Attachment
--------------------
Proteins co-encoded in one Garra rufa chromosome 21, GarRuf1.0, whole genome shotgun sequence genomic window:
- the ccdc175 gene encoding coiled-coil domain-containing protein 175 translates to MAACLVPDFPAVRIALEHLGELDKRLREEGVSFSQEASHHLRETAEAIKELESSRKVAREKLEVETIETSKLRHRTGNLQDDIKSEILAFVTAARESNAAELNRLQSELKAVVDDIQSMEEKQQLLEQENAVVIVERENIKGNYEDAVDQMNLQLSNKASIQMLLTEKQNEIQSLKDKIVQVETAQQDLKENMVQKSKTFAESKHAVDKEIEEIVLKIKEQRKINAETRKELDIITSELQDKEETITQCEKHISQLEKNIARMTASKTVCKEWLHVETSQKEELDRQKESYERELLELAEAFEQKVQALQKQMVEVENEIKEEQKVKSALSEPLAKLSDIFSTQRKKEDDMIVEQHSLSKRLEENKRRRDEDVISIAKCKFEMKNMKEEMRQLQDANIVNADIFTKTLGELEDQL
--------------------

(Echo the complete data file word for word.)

Proteins co-encoded in one Garra rufa chromosome 21, GarRuf1.0, whole genome shotgun sequence genomic window:
- the ccdc175 gene encoding coiled-coil domain-containing protein 175 translates to MAACLVPDFPAVRIALEHLGELDKRLREEGVSFSQEASHHLRETAEAIKELESSRKVAREKLEVETIETSKLRHRTGNLQDDIKSEILAFVTAARESNAAELNRLQSELKAVVDDIQSMEEKQQLLEQENAVVIVERENIKGNYEDAVDQMNLQLSNKASIQMLLTEKQNEIQSLKDKIVQVETAQQDLKENMVQKSKTFAESKHAVDKEIEEIVLKIKEQRKINAETRKELDIITSELQDKEETITQCEKHISQLEKNIARMTASKTVCKEWLHVETSQKEELDRQKESYERELLELAEAFEQKVQALQKQMVEVENEIKEEQKVKSALSEPLAKLSDIFSTQRKKEDDMIVEQHSLSKRLEENKRRRDEDVISIAKCKFEMKNMKEEMRQLQDANIVNADIFTKTLGELEDQL